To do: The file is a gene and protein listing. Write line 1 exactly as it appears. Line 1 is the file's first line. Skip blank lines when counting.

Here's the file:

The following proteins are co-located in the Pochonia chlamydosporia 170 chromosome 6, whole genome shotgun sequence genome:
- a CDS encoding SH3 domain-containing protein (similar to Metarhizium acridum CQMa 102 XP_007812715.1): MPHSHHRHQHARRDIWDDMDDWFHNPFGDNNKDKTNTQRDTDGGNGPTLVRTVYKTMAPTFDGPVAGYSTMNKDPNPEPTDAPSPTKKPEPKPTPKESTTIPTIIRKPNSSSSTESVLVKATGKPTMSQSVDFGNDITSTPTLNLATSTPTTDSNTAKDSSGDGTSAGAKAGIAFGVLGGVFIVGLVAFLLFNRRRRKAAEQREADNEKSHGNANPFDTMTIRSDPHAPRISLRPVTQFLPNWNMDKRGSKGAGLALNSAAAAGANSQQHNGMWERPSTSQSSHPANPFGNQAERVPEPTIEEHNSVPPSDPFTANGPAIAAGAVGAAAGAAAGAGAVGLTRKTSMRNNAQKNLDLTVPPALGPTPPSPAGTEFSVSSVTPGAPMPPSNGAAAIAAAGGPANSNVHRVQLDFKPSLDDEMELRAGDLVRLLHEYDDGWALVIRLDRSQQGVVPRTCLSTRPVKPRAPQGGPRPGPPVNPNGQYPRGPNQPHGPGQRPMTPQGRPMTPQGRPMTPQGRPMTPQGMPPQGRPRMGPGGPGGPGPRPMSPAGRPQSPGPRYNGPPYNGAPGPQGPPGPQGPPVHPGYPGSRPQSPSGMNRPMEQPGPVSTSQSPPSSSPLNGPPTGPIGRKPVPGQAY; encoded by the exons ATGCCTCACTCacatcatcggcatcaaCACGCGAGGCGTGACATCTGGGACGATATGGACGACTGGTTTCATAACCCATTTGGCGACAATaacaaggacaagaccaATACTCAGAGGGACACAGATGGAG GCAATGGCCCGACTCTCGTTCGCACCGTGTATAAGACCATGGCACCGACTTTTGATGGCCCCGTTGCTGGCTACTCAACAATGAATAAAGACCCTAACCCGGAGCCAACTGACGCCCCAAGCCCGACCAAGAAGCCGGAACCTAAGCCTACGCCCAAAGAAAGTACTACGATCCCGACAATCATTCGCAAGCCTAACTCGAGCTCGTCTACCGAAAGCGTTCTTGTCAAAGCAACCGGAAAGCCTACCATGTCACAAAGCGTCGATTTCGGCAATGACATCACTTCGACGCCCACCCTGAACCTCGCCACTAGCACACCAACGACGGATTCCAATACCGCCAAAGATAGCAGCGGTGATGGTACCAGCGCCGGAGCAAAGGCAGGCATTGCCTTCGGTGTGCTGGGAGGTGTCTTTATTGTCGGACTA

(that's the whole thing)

The following proteins are co-located in the Pochonia chlamydosporia 170 chromosome 6, whole genome shotgun sequence genome: